To this, we now add another tool – whenever an election is due, state owned banks operating in that state will likely witness a sharp increase in agricultural credit in the year prior to the election, followed by increased write-offs. Consequently, investment in such banks is best avoided till atleast 6 months after the elections to enable the write-offs to work through the system.
The current year has seen a revival in the stock market. However, state owned banks have significantly underperformed. A combination of inadequate capital, larger exposure to poorly performing sectors, and consequently, higher re-structured loans have driven valuations to below stated book in most cases. In addition, it is possible that the market is already factoring in the decline that is likely in agri-credit portfolio for reasons stated earlier.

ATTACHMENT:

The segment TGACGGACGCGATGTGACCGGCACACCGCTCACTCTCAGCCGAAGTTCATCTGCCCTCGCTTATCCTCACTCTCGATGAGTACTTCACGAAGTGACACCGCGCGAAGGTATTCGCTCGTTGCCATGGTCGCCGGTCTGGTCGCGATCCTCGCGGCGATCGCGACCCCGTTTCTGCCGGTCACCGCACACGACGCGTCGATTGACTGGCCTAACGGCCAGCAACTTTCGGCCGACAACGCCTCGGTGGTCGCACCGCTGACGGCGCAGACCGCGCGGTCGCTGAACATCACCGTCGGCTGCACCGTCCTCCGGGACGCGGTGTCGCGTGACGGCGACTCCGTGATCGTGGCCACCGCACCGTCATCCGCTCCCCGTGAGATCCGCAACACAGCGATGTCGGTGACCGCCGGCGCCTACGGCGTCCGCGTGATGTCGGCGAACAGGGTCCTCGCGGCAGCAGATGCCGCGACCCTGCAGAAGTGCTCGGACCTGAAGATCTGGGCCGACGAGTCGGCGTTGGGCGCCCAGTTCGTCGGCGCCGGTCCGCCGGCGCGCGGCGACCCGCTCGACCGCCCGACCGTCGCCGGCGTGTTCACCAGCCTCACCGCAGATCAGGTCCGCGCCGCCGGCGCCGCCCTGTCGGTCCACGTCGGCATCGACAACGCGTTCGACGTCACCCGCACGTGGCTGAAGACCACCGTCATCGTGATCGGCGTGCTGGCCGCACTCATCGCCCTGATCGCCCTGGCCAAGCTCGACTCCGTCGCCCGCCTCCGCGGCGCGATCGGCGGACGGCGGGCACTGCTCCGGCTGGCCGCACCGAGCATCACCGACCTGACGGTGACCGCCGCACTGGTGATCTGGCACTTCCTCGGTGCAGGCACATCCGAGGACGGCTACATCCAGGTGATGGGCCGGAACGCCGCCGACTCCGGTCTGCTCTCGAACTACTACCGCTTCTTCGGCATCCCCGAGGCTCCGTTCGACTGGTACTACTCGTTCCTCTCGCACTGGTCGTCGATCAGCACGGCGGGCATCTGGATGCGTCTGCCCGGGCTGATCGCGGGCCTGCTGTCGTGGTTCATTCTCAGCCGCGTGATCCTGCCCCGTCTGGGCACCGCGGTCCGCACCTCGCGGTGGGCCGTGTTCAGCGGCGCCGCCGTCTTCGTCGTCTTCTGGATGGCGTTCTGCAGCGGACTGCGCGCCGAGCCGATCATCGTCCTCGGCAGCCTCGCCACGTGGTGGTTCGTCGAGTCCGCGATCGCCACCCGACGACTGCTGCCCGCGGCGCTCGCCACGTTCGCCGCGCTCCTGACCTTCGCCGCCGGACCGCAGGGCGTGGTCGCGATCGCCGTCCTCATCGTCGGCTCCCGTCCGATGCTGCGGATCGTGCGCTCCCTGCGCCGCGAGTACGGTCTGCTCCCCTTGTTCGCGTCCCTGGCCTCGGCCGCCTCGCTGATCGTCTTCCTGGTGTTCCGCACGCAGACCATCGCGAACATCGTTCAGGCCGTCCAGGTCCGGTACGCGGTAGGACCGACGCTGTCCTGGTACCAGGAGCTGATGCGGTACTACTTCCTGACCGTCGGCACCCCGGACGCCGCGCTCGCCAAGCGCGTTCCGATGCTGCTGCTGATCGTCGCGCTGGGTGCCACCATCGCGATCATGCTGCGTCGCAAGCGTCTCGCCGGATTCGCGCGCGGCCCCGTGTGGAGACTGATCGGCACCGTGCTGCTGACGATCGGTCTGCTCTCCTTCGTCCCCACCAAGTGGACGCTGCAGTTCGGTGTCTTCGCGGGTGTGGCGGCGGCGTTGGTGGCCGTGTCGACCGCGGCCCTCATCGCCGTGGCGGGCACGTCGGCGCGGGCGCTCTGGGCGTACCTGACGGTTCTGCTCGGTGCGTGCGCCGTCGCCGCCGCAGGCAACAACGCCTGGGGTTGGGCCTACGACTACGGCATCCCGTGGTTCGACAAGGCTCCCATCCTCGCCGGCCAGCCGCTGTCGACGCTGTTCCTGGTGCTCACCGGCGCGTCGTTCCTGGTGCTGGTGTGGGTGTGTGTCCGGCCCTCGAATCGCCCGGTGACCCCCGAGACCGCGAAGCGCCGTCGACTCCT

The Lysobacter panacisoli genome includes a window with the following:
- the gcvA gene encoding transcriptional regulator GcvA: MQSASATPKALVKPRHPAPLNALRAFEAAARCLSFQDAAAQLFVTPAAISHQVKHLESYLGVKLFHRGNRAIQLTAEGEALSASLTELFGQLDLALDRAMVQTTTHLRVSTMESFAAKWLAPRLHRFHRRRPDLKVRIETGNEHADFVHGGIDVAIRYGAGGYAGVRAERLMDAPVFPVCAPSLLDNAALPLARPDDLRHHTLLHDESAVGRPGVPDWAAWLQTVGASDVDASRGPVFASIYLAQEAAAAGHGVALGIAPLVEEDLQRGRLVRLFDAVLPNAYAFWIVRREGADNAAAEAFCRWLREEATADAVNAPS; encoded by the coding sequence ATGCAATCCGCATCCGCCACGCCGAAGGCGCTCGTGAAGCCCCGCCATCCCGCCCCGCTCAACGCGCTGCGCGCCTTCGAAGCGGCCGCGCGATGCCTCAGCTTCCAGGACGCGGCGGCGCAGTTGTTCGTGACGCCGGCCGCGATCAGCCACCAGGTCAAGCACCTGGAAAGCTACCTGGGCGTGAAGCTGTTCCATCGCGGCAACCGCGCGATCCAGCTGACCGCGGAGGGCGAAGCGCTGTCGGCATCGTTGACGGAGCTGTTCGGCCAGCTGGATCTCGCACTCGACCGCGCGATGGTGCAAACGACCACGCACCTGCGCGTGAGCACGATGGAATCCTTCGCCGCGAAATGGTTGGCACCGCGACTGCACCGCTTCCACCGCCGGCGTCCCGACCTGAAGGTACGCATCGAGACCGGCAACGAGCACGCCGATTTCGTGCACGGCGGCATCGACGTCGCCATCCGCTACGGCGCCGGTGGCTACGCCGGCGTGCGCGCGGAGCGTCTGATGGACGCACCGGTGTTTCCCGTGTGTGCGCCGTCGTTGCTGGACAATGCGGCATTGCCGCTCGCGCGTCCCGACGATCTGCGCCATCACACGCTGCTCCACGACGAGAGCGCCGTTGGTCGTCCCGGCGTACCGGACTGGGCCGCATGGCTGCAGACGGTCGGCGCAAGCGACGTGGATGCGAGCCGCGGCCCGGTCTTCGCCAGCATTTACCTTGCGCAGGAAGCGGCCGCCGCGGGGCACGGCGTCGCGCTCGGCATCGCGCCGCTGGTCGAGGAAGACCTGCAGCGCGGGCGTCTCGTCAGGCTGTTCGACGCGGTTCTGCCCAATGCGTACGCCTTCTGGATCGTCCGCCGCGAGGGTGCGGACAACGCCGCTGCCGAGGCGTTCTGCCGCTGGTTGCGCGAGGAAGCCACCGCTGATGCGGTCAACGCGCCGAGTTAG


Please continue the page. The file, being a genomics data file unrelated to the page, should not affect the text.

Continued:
Inefficient capital allocation increase societal costs in many ways. Taxes have to increase to pay for government spend; including the capital required to be infused in banks. This is an indirect transfer from urban to rural India since farmers are not directly taxed. Another impact is lack of accountability of state owned banks for their performance resulting in below par customer experience and higher cost ratios. In a perverse way, the private banks benefit, since they gain a greater share of the market due to better product and service, despite having to work harder to raise capital which is “freely” available to their state owned competitors.
While private banks will form part of any investor’s portfolio, state owned banks have to remain a trading play. Consistent performance for state owned banks will have to wait till the level of government ownership and control falls to lower levels. However, given that politicians across the world attempt to use public institutions for private ends, it will be a long time coming.